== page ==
The Margaret Mead Film Festival at the American Museum of Natural History in New York City is an annual event that attracts both the best and the brightest in documentary filmmaking. Once again, the recent wave of Argentinean documentaries makes a strong impression upon the jaded audience of Gotham cineastes.
Oscar is a portrait-style documentary directed by Sergio Morkin. Filmed entirely on location in Buenos Aires, Argentina, the film depicts the life of Oscar Brahim: a cab driver, guerilla artist and family man. Whilst driving his hired taxi through the city streets of Buenos Aires, Oscar looks out for particularly offensive billboards that rudely dot the urban landscape. He saves various images of posters in his apartment, and then carefully plots out certain billboards that he would like to circumvent and artistically enhance with his own economic and political message.
His victims are advertisements for cigarettes, such as Marlboro, ads for politicians, banks and various other consumer products. Often, he recreates simple food product advertisements to include political figures, condoms and messages about abortion. Oscar is doing all of his artwork while he is driving his hired taxi, which is an average shift of 12 hours a day. The print media writes about him, exposing his creative efforts as “guerilla art.” They describe him as an ordinary man with extraordinary tastes. Oscar responds by saying, “Is there such a thing as an ordinary man?”
Often, his young son accompanies him as he borrows ladders and milk crates from local merchants in order to juxtapose the images of babies in a Benneton advertisement into peso coins. Sometimes the locals trash his work, other times, drivers stop in awe to see him take a simple consumer product billboard advertisement and turn it into an intense political message.
At one point, Oscar recruits a local cartoonist to help him with his revision of billboard art. The cartoonist becomes paranoid of the police and their dogs, whom merely waltz by their advertising revision as if nothing was happening, providing comic relief for an otherwise tense moment. Oscar bravely exploits the billboards of Buenos Aires in the way Don Quixote tilted windmills in Spain. Morkin’s camera captures the facial expressions of the artist with aplomb.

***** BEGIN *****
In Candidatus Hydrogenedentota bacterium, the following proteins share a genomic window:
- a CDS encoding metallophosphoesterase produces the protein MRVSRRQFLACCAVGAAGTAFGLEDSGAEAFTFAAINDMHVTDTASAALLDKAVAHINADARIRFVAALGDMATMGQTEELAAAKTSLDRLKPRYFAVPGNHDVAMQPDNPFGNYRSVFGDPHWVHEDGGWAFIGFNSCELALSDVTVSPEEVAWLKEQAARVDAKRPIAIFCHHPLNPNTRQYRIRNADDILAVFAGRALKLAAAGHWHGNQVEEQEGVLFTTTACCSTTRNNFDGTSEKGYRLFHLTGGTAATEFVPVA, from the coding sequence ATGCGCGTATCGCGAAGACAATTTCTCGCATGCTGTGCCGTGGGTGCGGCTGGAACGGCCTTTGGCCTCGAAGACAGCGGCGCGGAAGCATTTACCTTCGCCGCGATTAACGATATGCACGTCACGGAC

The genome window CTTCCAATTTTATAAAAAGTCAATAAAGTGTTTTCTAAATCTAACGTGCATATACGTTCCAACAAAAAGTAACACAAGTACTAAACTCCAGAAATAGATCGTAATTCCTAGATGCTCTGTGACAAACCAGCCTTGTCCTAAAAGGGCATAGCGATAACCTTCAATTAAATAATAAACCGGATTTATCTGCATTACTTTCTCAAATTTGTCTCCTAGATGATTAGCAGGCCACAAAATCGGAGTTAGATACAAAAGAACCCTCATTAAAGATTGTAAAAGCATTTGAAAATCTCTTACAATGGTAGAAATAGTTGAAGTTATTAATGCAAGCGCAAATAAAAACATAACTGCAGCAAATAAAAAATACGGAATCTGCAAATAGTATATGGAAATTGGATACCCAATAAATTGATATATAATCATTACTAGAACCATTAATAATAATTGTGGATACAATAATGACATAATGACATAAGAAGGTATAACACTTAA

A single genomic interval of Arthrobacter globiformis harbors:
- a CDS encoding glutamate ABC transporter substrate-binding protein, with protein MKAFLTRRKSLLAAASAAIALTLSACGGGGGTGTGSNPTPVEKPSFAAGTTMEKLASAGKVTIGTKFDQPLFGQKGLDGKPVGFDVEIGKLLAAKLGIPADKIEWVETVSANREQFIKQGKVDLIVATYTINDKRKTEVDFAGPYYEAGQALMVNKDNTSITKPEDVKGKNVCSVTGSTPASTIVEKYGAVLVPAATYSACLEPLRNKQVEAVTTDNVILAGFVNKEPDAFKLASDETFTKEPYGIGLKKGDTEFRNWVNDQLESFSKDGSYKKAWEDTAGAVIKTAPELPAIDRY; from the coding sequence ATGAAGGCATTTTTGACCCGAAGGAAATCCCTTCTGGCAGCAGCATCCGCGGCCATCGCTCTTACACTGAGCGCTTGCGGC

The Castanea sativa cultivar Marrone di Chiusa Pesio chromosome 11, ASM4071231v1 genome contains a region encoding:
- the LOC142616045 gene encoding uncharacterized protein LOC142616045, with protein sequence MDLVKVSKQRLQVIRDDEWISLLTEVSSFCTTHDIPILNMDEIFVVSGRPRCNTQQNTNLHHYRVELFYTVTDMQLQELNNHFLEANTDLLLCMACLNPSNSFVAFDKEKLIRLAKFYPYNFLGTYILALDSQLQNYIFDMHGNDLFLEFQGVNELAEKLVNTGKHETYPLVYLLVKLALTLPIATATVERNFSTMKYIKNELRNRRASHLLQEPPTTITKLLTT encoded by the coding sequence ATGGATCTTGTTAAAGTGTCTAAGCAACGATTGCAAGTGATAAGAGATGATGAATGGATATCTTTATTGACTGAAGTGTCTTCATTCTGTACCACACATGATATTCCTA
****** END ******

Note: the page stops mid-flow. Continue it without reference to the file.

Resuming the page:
The university students at the local colleges that offer courses in advertising receive him as a hero when he guest lectures to them, saying that he likes to “fuck with advertising.” Meanwhile, he is offered a job by the largest advertising agency in the city, and politely refuses.
Oscar’s life begins to unravel, as he develops severe back problems from driving his taxi for such long hours. One of his two children is hit by a car and breaks a leg. Oscar discovers the problems within the hospitals in Buenos Aires such as petty thievery and the fact that a wheelchair cannot be rented, only purchased. This proves to be quite a burden on a lowly paid cabbie cum guerilla artist.
As Oscar decides to leave his cab-driving job “for the sake of art,” he deals with the political unrest that filters into Buenos Aires vis-à-vis the events of September 11th in New York City. He creates several Taliban-related works on billboards and exploits the anthrax paranoia that descended upon all of the Americas. His family life becomes tense as they are eventually evicted from their apartment. The final scene shows Oscar’s young son waving to the camera from the back of a moving truck loaded with the family’s few possessions. A fitting goodbye that leaves the viewer pulling for a true-blooded artist that refuses to sell out to the corporate world of advertising and graphic design. Morkin’s portrait is well created, just like Oscar’s billboards.